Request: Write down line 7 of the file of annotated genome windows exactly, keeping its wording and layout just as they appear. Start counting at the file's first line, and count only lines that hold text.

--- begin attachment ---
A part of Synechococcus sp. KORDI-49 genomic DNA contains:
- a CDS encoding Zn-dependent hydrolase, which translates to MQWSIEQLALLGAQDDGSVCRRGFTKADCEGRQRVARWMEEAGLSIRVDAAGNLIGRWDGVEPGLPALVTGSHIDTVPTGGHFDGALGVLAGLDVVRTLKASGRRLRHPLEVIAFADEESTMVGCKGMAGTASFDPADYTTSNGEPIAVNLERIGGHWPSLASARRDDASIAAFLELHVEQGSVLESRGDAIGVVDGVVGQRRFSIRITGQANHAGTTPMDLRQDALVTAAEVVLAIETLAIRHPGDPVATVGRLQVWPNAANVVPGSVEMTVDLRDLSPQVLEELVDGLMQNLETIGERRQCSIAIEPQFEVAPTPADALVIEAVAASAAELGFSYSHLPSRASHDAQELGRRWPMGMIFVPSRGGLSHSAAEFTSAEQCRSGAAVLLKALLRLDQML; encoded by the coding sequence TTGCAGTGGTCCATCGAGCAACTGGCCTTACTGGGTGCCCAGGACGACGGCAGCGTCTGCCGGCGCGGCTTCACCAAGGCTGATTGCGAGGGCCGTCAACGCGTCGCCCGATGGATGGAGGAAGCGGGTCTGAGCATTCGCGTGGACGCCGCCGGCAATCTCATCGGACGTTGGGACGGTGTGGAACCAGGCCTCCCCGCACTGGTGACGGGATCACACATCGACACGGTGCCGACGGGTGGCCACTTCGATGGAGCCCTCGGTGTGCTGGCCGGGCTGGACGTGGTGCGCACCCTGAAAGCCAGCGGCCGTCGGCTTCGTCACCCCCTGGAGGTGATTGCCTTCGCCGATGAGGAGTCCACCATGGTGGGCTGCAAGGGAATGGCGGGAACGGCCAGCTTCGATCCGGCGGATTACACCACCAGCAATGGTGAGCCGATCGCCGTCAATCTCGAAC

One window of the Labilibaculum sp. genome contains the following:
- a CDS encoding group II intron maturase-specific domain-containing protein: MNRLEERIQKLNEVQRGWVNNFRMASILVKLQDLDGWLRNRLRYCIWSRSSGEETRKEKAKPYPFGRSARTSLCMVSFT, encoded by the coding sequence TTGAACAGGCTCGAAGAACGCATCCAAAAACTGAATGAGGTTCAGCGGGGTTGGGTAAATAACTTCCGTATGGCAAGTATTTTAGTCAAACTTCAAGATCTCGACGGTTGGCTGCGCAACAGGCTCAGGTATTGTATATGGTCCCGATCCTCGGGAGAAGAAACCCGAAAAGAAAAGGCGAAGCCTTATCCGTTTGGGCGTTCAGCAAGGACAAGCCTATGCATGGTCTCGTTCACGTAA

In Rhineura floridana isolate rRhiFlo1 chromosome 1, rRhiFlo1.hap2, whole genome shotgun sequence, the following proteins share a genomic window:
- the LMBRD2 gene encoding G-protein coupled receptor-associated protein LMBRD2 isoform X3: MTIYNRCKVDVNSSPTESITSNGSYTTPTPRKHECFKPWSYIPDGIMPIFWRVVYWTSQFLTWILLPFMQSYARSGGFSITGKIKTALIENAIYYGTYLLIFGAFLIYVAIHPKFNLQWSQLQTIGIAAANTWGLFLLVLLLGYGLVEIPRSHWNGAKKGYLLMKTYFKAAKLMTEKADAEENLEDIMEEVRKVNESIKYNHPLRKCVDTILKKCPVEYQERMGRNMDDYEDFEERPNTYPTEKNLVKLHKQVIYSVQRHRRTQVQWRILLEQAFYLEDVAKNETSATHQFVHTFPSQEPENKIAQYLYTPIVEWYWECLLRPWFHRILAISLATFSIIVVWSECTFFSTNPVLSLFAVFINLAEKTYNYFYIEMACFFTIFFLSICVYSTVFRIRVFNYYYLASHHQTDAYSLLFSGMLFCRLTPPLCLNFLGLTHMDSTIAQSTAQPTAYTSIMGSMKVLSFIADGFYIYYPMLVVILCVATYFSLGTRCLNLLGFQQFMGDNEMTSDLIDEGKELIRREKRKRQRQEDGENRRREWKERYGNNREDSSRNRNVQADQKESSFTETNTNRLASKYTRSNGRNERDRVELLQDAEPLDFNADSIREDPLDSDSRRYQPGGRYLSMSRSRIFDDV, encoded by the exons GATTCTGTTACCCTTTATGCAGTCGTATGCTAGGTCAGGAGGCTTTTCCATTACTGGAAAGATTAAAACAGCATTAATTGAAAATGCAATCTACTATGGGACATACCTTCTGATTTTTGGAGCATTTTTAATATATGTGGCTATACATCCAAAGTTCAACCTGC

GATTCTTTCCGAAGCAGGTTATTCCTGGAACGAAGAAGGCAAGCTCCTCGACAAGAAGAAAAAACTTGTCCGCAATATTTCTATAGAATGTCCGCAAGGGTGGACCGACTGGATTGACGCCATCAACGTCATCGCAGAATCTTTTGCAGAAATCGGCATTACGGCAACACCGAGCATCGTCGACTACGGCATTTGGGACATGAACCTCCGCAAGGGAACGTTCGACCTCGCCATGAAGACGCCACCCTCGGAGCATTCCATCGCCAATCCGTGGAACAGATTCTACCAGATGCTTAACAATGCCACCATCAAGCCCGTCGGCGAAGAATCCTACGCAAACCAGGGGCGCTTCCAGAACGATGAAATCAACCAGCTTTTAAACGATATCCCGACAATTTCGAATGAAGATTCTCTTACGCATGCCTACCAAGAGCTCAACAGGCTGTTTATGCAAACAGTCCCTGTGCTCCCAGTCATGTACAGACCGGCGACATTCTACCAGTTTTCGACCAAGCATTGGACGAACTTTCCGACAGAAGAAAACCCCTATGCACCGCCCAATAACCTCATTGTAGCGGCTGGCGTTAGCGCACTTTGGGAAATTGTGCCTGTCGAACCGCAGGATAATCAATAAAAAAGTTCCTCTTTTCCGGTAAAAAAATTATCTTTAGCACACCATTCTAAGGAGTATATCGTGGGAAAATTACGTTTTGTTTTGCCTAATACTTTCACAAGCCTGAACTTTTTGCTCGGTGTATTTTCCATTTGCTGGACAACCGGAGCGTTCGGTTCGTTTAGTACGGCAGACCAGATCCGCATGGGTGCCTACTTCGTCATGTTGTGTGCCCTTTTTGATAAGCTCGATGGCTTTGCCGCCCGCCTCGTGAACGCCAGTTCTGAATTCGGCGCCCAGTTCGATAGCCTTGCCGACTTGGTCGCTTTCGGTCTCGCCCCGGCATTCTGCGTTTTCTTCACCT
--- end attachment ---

GATTCTTTCCGAAGCAGGTTATTCCTGGAACGAAGAAGGCAAGCTCCTCGACAAGAAGAAAAAACTTGTCCGCAATATTTCTATAGAATGTCCGCAAGGGTGGACCGACTGGATTGACGCCATCAACGTCATCGCAGAATCTTTTGCAGAAATCGGCATTACGGCAACACCGAGCATCGTCGACTACGGCATTTGGGACATGAACCTCCGCAAGGGAACGTTCGACCTCGCCATGAAGACGCCACCCTCGGAGCATTCCATCGCCAATCCGTGGAACAGATTCTACCAGATGCTTAACAATGCCACCATCAAGCCCGTCGGCGAAGAATCCTACGCAAACCAGGGGCGCTTCCAGAACGATGAAATCAACCAGCTTTTAAACGATATCCCGACAATTTCGAATGAAGATTCTCTTACGCATGCCTACCAAGAGCTCAACAGGCTGTTTATGCAAACAGTCCCTGTGCTCCCAGTCATGTACAGACCGGCGACATTCTACCAGTTTTCGACCAAGCATTGGACGAACTTTCCGACAGAAGAAAACCCCTATGCACCGCCCAATAACCTCATTGTAGCGGCTGGCGTTAGCGCACTTTGGGAAATTGTGCCTGTCGAACCGCAGGATAATCAATAAAAAAGTTCCTCTTTTCCGGTAAAAAAATTATCTTTAGCACACCATTCTAAGGAGTATATCGTGGGAAAATTACGTTTTGTTTTGCCTAATACTTTCACAAGCCTGAACTTTTTGCTCGGTGTATTTTCCATTTGCTGGACAACCGGAGCGTTCGGTTCGTTTAGTACGGCAGACCAGATCCGCATGGGTGCCTACTTCGTCATGTTGTGTGCCCTTTTTGATAAGCTCGATGGCTTTGCCGCCCGCCTCGTGAACGCCAGTTCTGAATTCGGCGCCCAGTTCGATAGCCTTGCCGACTTGGTCGCTTTCGGTCTCGCCCCGGCATTCTGCGTTTTCTTCACCT